Healthcare In Dubai
Healthcare in Dubai and what you need to do to access it. Plus essential steps to protect your health while living in the UAE.
If you are planning to move to the UAE, healthcare in Dubai won’t disappoint you. As long as you and your family are insured you will have access to good hospitals, skilled doctors and modern medical facilities.
Dubai has made health insurance compulsory for expats, visitors and residents. Although in most cases it’s the responsibility of employers to cover their staff, sometimes it can add financial burden to your bank account as well, especially if you have dependents.
Most medical facilities and healthcare in Dubai, in general, are up to Western or European standards. However, because the government allowed free access to medical services to all qualifying individuals, doctors are stretched in terms of their time – and facilities and amenities are also under pressure. This is what mandatory health insurance in Dubai aims to rectify.
Ultimately it’s worth keeping in mind the fact that Dubai has long-term plans to become a centre for medical excellence and tourism, and it’s therefore seen as essential that they raise the standards in terms of the consistency of what they can offer.
The majority of Britons who relocate to the emirate do so to take up employment. Under a new law employers are responsible for insuring their staff, but not dependents, although some employers do provide cover for dependents as well. If you’re thinking of living in Dubai and you’ll be working in the UAE, do inquire whether your employer will cover your family. If not, and private insurance seems too expensive for you, the Essential Benefits Plan will be your best choice.
According to the National Travel and Health Network and Centre, which is commissioned by the Health Protection Agency in the UK, expats in Dubai are potentially at risk of hepatitis A and B, rabies and tetanus, therefore you should seek personal medical advice from your GP before moving to Dubai to determine whether you should undergo a vaccination program.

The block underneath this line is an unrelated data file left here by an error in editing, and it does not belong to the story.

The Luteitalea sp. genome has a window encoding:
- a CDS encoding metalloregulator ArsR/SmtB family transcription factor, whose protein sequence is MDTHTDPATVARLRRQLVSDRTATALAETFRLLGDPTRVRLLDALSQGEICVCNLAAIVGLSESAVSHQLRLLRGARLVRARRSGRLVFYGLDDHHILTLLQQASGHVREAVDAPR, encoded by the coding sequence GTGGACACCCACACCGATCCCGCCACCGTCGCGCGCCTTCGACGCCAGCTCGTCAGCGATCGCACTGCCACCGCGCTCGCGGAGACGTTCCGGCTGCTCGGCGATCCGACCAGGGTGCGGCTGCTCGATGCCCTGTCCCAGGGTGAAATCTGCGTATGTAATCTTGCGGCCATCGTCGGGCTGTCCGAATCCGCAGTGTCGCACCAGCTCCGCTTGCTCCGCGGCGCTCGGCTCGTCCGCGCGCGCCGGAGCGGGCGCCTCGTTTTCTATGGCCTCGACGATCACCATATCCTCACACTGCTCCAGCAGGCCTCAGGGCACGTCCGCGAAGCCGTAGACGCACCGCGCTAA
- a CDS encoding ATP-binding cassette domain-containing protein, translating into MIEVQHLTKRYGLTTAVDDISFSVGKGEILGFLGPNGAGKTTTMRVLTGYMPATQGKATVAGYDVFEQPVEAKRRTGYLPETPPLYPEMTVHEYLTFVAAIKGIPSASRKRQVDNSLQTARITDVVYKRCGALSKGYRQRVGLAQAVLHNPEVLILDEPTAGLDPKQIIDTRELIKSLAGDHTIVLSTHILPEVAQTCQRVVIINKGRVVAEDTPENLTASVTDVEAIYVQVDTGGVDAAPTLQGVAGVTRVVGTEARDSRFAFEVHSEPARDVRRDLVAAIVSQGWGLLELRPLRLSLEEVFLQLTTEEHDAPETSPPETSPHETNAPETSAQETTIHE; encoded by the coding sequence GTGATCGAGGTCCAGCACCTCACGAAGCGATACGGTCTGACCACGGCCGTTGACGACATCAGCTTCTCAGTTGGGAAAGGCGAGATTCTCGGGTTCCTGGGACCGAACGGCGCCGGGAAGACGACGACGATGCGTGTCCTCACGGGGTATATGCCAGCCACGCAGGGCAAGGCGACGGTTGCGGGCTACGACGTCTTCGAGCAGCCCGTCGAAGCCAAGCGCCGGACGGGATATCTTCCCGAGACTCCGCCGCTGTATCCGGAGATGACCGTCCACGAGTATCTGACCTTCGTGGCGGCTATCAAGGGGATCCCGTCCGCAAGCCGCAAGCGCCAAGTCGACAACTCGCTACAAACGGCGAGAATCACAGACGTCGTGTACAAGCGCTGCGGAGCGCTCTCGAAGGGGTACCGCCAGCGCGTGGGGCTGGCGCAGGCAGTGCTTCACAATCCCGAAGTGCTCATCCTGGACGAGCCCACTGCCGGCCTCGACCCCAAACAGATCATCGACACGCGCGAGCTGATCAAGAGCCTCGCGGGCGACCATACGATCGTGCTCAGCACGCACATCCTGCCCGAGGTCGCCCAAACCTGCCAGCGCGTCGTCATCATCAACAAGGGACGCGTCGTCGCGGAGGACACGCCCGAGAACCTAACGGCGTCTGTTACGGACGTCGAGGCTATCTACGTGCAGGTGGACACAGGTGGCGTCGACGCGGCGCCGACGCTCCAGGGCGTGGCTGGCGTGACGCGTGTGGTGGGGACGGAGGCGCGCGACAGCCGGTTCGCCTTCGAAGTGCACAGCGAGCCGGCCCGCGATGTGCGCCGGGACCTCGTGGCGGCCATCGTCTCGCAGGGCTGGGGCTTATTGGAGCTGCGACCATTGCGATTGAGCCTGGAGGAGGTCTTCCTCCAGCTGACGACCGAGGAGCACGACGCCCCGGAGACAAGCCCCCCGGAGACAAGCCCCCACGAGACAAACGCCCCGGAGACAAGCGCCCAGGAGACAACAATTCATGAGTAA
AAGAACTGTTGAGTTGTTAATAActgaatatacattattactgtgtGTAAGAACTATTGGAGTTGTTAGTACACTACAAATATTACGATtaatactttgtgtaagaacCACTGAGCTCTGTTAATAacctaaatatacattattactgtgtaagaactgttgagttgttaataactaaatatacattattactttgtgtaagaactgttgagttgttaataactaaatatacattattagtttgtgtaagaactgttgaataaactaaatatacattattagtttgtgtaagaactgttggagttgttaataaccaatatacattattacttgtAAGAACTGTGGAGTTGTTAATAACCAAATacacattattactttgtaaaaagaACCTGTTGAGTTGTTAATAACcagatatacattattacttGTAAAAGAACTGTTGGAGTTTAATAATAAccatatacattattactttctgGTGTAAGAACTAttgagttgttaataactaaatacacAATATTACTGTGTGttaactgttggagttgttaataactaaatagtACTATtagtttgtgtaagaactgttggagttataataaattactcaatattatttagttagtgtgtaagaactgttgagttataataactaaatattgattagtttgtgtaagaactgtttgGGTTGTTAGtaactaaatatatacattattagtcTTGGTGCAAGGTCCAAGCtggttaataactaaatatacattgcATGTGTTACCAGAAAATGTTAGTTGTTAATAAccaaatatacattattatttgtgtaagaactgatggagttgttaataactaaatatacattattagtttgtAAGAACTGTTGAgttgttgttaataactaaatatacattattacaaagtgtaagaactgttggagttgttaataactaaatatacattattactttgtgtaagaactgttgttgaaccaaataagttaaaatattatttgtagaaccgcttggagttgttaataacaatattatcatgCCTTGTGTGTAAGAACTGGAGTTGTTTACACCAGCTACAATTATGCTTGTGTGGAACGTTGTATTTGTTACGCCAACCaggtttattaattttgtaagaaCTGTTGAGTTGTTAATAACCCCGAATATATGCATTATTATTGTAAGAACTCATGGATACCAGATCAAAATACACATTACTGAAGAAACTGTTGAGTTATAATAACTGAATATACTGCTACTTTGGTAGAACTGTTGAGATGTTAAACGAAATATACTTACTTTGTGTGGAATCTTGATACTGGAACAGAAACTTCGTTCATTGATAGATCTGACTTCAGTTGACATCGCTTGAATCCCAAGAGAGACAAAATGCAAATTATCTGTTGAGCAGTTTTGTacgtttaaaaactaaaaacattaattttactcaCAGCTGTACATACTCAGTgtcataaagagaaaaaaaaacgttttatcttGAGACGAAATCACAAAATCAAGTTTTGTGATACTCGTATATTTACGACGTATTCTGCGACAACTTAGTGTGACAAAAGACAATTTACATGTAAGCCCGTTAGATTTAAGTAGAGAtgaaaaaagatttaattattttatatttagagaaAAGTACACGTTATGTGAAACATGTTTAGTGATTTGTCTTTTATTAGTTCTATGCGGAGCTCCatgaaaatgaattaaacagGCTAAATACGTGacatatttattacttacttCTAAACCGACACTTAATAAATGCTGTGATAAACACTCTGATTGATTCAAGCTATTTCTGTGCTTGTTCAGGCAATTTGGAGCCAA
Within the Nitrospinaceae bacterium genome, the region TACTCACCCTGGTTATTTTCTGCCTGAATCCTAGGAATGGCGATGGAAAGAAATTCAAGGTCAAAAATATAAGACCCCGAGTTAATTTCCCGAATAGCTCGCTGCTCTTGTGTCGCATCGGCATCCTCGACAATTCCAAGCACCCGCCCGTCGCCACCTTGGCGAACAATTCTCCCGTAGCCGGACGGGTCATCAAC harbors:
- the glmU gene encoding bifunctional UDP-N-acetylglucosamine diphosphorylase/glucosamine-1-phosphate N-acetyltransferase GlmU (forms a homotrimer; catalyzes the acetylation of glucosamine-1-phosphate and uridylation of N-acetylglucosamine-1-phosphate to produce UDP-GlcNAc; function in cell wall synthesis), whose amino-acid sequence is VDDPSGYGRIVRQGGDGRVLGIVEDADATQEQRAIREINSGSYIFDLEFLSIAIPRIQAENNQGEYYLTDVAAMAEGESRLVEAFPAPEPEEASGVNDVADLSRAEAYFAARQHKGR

Most expats don’t bother. However, the official word is that you should at least consider your options.
In terms of staying healthy in Dubai, the sun is a very important factor to consider. In the UK we see it so infrequently that when in a sunny nation we’re often guilty of overexposure. Bear in mind that the temperatures in the middle of the day in Dubai in the peak of the summer can top 50 degrees centigrade…that is not a temperature the human body can easily deal with.
Respect the sun, respect the heat. Some of the most common health complaints suffered by Dubai residents are as a result of excessive heat. When travelling even short distances in your car ensure you have plenty of water on board in case you get stuck in a jam or break down, as dehydration is also a high risk.
Otherwise, despite screening all new residents, sexually transmitted diseases are present in Dubai. Most expats prefer to drink bottled water; additionally, be careful of food hygiene as dodgy tummies are very common in the emirate!